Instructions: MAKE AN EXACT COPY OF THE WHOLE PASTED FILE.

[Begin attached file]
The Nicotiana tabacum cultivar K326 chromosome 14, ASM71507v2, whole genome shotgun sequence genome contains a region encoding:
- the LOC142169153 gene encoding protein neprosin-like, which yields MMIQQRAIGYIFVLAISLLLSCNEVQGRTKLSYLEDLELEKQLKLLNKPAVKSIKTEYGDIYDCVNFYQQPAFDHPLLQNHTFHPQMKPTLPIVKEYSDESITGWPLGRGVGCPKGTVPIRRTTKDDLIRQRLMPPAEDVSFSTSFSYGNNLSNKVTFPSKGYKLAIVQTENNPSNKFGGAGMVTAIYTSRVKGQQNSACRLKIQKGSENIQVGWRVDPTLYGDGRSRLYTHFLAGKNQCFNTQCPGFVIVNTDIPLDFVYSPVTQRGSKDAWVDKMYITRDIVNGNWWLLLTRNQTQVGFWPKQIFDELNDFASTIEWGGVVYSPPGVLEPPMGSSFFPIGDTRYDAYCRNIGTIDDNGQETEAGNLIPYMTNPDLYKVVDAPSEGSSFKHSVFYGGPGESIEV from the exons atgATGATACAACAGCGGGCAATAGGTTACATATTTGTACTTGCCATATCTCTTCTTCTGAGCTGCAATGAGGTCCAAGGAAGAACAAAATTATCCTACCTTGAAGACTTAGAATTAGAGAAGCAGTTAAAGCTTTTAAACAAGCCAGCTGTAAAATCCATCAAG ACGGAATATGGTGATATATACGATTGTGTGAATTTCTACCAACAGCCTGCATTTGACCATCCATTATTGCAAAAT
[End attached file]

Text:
The Nicotiana tabacum cultivar K326 chromosome 14, ASM71507v2, whole genome shotgun sequence genome contains a region encoding:
- the LOC142169153 gene encoding protein neprosin-like, which yields MMIQQRAIGYIFVLAISLLLSCNEVQGRTKLSYLEDLELEKQLKLLNKPAVKSIKTEYGDIYDCVNFYQQPAFDHPLLQNHTFHPQMKPTLPIVKEYSDESITGWPLGRGVGCPKGTVPIRRTTKDDLIRQRLMPPAEDVSFSTSFSYGNNLSNKVTFPSKGYKLAIVQTENNPSNKFGGAGMVTAIYTSRVKGQQNSACRLKIQKGSENIQVGWRVDPTLYGDGRSRLYTHFLAGKNQCFNTQCPGFVIVNTDIPLDFVYSPVTQRGSKDAWVDKMYITRDIVNGNWWLLLTRNQTQVGFWPKQIFDELNDFASTIEWGGVVYSPPGVLEPPMGSSFFPIGDTRYDAYCRNIGTIDDNGQETEAGNLIPYMTNPDLYKVVDAPSEGSSFKHSVFYGGPGESIEV from the exons atgATGATACAACAGCGGGCAATAGGTTACATATTTGTACTTGCCATATCTCTTCTTCTGAGCTGCAATGAGGTCCAAGGAAGAACAAAATTATCCTACCTTGAAGACTTAGAATTAGAGAAGCAGTTAAAGCTTTTAAACAAGCCAGCTGTAAAATCCATCAAG ACGGAATATGGTGATATATACGATTGTGTGAATTTCTACCAACAGCCTGCATTTGACCATCCATTATTGCAAAAT